But when I went to do it on the PIXEL instance...not so much. Yes, it seems trivial, mount -t cifs yada yada. It didn't work for me. Maybe something with my Windows setup, maybe something with the PIXEL i386 kernel (that's what I concluded, but when the googling got to "modprobe" I knew that I was in over my head/interest)

    Anyway, the hack I fell back on was to use the smbconnection module in python. Even that was a bit of screwing around, but I got it all working.

    One of the things you might notice in the code is that I read the file from the Windows Share into an IO stream. The example for SMBConnection actually writes to a file. I did not want to write to a file...I'm thinking that if every time we look at a new image we'd have to write that image from the share to the Pi's disk would be bad for the long term heath of the Raspberry Pi's sd card. I used an IO stream and read the image file from the Share into memory then loaded the image into TKinter's ImageTk module from that memory.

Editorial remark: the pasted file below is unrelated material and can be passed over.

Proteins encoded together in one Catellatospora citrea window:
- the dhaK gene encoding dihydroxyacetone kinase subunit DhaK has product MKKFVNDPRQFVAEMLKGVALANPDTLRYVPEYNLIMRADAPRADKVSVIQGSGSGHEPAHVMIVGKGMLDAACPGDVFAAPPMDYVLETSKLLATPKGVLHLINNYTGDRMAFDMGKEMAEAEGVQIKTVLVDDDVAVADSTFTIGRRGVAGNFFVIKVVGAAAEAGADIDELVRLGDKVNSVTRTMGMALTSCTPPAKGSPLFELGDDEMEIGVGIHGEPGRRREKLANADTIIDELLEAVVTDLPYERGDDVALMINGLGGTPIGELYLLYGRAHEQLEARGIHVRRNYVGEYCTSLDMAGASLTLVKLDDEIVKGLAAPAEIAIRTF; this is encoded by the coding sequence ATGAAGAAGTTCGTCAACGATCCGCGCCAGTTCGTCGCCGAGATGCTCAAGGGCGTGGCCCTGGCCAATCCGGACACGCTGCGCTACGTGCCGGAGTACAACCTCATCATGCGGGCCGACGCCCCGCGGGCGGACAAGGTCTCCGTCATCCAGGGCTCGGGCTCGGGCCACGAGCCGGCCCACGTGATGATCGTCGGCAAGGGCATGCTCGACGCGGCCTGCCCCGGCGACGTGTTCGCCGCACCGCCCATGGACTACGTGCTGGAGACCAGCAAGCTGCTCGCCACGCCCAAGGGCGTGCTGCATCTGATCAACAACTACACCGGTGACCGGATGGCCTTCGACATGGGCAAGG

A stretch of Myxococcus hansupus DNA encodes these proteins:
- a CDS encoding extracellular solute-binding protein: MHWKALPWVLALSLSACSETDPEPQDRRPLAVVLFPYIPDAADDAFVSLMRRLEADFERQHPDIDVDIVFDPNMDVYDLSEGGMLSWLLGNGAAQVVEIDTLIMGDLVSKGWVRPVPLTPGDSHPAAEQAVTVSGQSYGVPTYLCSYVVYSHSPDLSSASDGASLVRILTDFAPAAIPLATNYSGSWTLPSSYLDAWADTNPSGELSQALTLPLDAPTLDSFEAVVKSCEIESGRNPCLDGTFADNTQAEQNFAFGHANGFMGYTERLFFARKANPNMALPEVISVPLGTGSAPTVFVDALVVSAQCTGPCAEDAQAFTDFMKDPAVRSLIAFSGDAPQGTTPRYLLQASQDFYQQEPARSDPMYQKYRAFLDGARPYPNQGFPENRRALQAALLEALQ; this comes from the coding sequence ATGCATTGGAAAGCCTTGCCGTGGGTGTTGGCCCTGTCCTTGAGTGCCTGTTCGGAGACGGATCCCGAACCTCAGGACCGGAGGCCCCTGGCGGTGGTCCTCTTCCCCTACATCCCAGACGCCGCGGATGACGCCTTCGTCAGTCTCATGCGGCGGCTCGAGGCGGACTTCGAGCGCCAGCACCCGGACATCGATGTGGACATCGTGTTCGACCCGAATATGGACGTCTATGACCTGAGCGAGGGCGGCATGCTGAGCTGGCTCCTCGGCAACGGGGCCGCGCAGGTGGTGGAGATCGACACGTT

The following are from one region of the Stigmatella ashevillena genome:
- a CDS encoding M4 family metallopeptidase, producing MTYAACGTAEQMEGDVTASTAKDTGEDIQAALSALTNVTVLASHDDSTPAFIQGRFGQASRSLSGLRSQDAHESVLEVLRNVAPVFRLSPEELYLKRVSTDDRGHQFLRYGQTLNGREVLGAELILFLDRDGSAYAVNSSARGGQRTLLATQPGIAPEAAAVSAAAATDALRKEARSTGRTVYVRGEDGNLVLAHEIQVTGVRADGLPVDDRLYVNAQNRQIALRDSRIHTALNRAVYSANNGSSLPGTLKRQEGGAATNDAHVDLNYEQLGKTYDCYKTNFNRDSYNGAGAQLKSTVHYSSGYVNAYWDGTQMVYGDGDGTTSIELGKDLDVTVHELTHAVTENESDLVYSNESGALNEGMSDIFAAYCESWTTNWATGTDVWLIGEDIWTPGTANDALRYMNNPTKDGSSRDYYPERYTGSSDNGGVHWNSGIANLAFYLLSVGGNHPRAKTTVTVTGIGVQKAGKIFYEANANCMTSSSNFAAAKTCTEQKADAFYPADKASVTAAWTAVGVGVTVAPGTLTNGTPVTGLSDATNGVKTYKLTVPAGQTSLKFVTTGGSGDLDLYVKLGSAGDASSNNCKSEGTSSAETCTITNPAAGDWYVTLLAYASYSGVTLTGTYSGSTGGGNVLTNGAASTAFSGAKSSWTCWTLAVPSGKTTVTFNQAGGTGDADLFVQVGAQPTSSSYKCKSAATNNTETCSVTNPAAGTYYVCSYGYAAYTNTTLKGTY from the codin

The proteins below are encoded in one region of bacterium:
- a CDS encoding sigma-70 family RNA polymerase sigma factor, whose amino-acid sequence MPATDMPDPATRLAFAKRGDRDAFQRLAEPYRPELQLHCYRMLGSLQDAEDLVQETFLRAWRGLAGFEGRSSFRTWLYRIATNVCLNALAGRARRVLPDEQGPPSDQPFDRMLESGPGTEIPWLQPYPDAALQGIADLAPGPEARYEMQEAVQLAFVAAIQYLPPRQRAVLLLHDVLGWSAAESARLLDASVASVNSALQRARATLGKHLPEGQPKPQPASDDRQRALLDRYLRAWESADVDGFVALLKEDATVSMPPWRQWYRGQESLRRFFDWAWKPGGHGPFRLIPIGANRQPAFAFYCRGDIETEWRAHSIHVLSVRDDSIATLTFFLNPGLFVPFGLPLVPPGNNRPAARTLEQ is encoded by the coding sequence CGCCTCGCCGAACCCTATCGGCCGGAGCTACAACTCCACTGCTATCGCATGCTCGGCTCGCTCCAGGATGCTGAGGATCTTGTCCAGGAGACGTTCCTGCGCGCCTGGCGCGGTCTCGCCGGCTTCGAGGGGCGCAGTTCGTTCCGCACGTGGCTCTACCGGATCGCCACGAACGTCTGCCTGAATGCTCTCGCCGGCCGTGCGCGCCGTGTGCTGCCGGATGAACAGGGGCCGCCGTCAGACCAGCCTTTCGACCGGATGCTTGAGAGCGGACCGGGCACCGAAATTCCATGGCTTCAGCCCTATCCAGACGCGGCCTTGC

• Step One - Development Environment

    tklenke03/02/2017 at 04:28 0 comments

    Windows is my daily driver. I'm pretty horrible at Linux, but can get around. So for web projects I typically spin up an Ubuntu instance on Virtual Box. For this project, I started from HackerHouseYT's awesome Smart Mirror project https://hackaday.io/project/13466-raspberry-pi-smart-mirror I cloned the git repository and got it running on Ubuntu pretty quickly. So now I needed to get it up on a Pi.

    The Pi I've been using is sitting on the kitchen table hooked up to a keyboard, mouse and monitor. It's not a comfy place, I'd rather use my desk. Desk space is limited and didn't really have space for a third monitor, second keyboard...too lazy to disconnect...reconnect. Hey, can I run a Virtual Box of Raspian on my Windows machine?

    Mostly, yes. I seem to recall an article about Debian+PIXEL for i386 systems....Just download the i386 version from here https://www.raspberrypi.org/blog/pixel-pc-mac/